Pre-Salting Poultry and Meat

By: Corky Pollan

I think it was my love of eating that turned me into a cook, one who is always searching for methods to make what I cook taste ever better. Like many home cooks I've found myself in the middle of trying a new recipe when suddenly I realize I'm in trouble–the language is vague and the process inadequately described– so I have to wing it. In my contributions to Devour, I'm eager to define in simple language the terms that recipes often leave vague and explore the techniques, tips, and tricks that chefs and long-time cooks have acquired over the years.

For years now I’ve been brining my chickens and meats to make them tender and tastier, but it’s always been something of a bother, an annoying and time consuming additional step in the cooking process. Recently I tried a pre-salting technique championed by San Francisco chef Judy Roberts (of the Zuni Café) and food science writer Harold McGee. I was attracted by its simplicity, but marveled at the results.

These three quick and simple steps led to great flavor, texture, and succulence:

1. Unwrap your poultry or meat as soon as you bring it home from the market, rinse lightly and pat dry (the experts are at odds whether poultry should be rinsed or simply patted dry, so follow your own instincts here).

2. Sprinkle sea or kosher salt evenly over the entire surface of the meat or poultry. For poultry allow it to air dry (for amazingly crisp skin) or, if crispness isn’t a concern, loosely wrap in plastic wrap.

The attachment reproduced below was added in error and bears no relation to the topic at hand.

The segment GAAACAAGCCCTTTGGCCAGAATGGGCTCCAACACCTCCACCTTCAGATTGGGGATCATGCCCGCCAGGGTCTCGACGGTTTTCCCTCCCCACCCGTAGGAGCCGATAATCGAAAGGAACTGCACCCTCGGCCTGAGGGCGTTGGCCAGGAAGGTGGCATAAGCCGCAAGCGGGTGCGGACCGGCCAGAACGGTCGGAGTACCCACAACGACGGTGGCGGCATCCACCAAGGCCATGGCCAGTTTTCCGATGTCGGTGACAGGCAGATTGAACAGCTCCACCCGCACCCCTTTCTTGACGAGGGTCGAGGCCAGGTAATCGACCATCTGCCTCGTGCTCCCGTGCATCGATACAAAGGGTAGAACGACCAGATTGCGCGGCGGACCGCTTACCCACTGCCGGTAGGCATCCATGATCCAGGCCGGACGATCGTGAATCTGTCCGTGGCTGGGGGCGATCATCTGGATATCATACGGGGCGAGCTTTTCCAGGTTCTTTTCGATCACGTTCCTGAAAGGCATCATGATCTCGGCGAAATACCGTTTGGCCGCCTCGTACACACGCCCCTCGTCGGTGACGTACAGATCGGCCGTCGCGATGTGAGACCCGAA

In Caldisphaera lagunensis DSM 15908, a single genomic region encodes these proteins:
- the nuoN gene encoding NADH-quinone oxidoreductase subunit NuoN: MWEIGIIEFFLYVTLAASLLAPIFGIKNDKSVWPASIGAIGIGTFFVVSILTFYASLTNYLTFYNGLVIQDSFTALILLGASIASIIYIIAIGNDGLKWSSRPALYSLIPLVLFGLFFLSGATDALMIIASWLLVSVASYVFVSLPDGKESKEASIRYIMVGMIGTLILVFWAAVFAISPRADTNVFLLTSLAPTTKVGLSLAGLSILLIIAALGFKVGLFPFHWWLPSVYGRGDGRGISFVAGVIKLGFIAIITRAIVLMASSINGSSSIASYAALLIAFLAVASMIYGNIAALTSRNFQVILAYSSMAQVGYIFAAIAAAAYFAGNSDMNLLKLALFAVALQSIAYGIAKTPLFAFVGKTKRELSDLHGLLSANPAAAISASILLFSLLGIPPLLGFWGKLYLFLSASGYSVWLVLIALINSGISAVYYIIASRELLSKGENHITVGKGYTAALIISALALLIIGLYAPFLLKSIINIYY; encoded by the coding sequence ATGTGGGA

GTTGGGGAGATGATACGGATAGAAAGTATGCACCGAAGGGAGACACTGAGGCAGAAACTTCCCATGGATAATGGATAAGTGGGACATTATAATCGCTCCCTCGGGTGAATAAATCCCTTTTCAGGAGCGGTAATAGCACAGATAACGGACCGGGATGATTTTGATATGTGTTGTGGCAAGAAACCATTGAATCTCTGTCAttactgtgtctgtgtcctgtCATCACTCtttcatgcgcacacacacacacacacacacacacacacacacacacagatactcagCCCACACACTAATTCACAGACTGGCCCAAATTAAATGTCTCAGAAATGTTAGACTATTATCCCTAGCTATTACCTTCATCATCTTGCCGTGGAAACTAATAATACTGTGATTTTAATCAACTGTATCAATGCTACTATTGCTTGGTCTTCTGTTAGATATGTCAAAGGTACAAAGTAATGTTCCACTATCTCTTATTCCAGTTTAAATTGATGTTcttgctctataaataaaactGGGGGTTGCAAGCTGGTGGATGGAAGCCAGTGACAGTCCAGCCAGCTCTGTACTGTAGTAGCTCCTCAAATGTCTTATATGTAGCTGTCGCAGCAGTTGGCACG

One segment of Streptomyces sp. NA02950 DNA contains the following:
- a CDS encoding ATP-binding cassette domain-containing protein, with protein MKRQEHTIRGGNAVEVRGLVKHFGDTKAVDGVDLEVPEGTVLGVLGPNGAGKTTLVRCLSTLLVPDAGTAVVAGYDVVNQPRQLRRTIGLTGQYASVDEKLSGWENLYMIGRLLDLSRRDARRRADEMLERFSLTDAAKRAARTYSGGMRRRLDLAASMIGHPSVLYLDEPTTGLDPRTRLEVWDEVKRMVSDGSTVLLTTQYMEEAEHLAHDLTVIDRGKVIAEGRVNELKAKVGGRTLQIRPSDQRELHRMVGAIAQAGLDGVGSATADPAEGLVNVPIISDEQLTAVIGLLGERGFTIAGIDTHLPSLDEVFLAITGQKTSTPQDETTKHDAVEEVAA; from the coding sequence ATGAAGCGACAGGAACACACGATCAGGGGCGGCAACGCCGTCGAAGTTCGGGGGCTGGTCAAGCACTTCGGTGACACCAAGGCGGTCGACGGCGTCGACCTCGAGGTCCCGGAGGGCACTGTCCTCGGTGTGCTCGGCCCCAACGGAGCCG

3. Remove from the fridge 1 hour or so before cooking to allow it to reach room temperature.

There is one crucial thing to keep in mind: You must salt the meat or poultry at least 6 hours before cooking, and preferably 1 to 4 days before. Though many cookbooks rightly warn you never salt meat or poultry right before you put it in the oven– because the salt will draw out the juices and make it dry and tough–the opposite occurs when you salt well in advance of cooking. It all has to do with the behavior of proteins and cell osmosis. At first, the salt draws moisture out of the cells, but a few hours later, the cells reabsorb the salty water in a kind of reverse osmosis, drawing back both moisture and flavor. I allow one day for a thick-ish steak, two days for a whole chicken, and three or four days for a large cut of meat, like a brisket or a turkey.

The amount of salt is a matter of taste, so experiment. I like a medium grade sea salt and have found that 1/4 to 1/2 tsp a pound for chicken parts, 3/4 tsp a pound for a whole chicken, and 1 tablespoon for a 4 pound chuck roast worked well. If using kosher salt remember that Diamond Crystal kosher salt is less salty because of grain size than Morton’s Kosher salt, so with Diamond Crystal you should double the amount. Surprisingly, whichever salt you use the finished product won’t taste salty, only lively, rich, and deeply flavorful.

Try this technique with these recipes:

Corky Pollan, former Style Director of Gourmet and Best Bets Editor of New York Magazine, has returned to her first love, cooking. In her Devour posts, she's eager to debunk cooking myths and solve some cooking mysteries.

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